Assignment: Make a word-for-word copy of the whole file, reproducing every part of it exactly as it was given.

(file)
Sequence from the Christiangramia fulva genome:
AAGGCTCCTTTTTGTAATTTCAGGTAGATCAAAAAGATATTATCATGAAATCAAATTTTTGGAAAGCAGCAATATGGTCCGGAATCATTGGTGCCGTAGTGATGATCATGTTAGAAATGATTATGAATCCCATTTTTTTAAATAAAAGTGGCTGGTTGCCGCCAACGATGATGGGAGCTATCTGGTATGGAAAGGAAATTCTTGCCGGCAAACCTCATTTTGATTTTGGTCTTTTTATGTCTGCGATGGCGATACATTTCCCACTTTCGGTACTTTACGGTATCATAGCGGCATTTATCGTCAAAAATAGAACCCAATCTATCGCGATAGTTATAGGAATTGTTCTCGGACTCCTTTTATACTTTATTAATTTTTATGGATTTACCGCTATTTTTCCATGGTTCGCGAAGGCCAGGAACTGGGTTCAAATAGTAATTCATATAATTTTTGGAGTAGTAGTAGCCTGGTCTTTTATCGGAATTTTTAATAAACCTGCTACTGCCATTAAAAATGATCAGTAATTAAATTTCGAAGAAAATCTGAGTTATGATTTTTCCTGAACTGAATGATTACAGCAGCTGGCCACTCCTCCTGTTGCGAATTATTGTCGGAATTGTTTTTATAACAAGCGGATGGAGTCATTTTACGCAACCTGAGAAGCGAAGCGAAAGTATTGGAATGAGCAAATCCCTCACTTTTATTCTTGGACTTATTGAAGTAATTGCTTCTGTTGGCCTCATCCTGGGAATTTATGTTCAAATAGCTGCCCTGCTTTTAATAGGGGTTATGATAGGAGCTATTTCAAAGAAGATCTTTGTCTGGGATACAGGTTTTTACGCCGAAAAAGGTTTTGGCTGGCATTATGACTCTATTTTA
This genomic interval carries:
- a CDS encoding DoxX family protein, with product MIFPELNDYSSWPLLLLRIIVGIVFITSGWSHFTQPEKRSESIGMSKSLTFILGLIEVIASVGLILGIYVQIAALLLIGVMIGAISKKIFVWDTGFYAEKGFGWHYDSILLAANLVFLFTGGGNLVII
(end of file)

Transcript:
Sequence from the Christiangramia fulva genome:
AAGGCTCCTTTTTGTAATTTCAGGTAGATCAAAAAGATATTATCATGAAATCAAATTTTTGGAAAGCAGCAATATGGTCCGGAATCATTGGTGCCGTAGTGATGATCATGTTAGAAATGATTATGAATCCCATTTTTTTAAATAAAAGTGGCTGGTTGCCGCCAACGATGATGGGAGCTATCTGGTATGGAAAGGAAATTCTTGCCGGCAAACCTCATTTTGATTTTGGTCTTTTTATGTCTGCGATGGCGATACATTTCCCACTTTCGGTACTTTACGGTATCATAGCGGCATTTATCGTCAAAAATAGAACCCAATCTATCGCGATAGTTATAGGAATTGTTCTCGGACTCCTTTTATACTTTATTAATTTTTATGGATTTACCGCTATTTTTCCATGGTTCGCGAAGGCCAGGAACTGGGTTCAAATAGTAATTCATATAATTTTTGGAGTAGTAGTAGCCTGGTCTTTTATCGGAATTTTTAATAAACCTGCTACTGCCATTAAAAATGATCAGTAATTAAATTTCGAAGAAAATCTGAGTTATGATTTTTCCTGAACTGAATGATTACAGCAGCTGGCCACTCCTCCTGTTGCGAATTATTGTCGGAATTGTTTTTATAACAAGCGGATGGAGTCATTTTACGCAACCTGAGAAGCGAAGCGAAAGTATTGGAATGAGCAAATCCCTCACTTTTATTCTTGGACTTATTGAAGTAATTGCTTCTGTTGGCCTCATCCTGGGAATTTATGTTCAAATAGCTGCCCTGCTTTTAATAGGGGTTATGATAGGAGCTATTTCAAAGAAGATCTTTGTCTGGGATACAGGTTTTTACGCCGAAAAAGGTTTTGGCTGGCATTATGACTCTATTTTA
This genomic interval carries:
- a CDS encoding DoxX family protein, with product MIFPELNDYSSWPLLLLRIIVGIVFITSGWSHFTQPEKRSESIGMSKSLTFILGLIEVIASVGLILGIYVQIAALLLIGVMIGAISKKIFVWDTGFYAEKGFGWHYDSILLAANLVFLFTGGGNLVII